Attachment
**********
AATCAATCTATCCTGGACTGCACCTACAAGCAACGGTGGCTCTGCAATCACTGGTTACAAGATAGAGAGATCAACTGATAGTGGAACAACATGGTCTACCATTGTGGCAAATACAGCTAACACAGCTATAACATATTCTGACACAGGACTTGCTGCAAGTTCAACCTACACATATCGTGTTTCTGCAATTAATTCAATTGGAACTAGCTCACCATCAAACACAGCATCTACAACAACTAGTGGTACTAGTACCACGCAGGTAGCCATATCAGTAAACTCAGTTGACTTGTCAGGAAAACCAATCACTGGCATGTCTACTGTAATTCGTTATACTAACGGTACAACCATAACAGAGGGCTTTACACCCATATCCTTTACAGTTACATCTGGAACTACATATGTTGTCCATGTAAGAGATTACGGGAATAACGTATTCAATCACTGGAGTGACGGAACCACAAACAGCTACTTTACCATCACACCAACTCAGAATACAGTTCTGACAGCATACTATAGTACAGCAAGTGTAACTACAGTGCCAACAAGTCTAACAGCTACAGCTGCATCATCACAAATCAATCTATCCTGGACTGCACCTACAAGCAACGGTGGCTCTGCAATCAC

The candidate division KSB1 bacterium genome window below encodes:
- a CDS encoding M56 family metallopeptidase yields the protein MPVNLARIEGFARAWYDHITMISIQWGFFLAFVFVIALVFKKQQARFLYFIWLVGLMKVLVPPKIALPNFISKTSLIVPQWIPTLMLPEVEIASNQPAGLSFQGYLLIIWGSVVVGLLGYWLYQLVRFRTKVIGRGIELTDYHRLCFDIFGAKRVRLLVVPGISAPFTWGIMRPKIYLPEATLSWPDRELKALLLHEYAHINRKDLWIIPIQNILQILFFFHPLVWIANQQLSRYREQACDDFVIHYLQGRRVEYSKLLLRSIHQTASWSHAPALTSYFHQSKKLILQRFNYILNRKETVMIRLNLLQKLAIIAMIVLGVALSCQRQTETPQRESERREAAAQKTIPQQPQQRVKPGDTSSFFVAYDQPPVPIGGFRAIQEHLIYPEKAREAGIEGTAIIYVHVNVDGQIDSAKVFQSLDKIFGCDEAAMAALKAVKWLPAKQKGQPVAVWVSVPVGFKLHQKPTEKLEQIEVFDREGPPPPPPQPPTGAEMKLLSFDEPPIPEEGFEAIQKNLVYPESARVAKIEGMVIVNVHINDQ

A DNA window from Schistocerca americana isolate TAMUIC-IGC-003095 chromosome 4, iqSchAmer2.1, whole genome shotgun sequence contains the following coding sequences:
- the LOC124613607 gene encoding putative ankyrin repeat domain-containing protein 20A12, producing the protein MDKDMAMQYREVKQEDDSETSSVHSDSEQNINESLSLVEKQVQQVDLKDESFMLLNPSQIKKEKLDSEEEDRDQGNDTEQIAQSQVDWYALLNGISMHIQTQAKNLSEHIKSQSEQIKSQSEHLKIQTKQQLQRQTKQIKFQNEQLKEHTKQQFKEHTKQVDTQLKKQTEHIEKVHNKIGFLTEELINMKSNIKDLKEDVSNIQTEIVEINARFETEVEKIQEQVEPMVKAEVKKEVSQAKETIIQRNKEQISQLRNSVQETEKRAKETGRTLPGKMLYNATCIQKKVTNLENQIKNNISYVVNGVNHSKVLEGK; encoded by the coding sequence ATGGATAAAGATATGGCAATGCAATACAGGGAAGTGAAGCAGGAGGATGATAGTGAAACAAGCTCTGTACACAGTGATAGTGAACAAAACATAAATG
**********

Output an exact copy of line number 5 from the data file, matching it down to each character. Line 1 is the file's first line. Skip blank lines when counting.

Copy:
- the LOC124613607 gene encoding putative ankyrin repeat domain-containing protein 20A12, producing the protein MDKDMAMQYREVKQEDDSETSSVHSDSEQNINESLSLVEKQVQQVDLKDESFMLLNPSQIKKEKLDSEEEDRDQGNDTEQIAQSQVDWYALLNGISMHIQTQAKNLSEHIKSQSEQIKSQSEHLKIQTKQQLQRQTKQIKFQNEQLKEHTKQQFKEHTKQVDTQLKKQTEHIEKVHNKIGFLTEELINMKSNIKDLKEDVSNIQTEIVEINARFETEVEKIQEQVEPMVKAEVKKEVSQAKETIIQRNKEQISQLRNSVQETEKRAKETGRTLPGKMLYNATCIQKKVTNLENQIKNNISYVVNGVNHSKVLEGK; encoded by the coding sequence ATGGATAAAGATATGGCAATGCAATACAGGGAAGTGAAGCAGGAGGATGATAGTGAAACAAGCTCTGTACACAGTGATAGTGAACAAAACATAAATG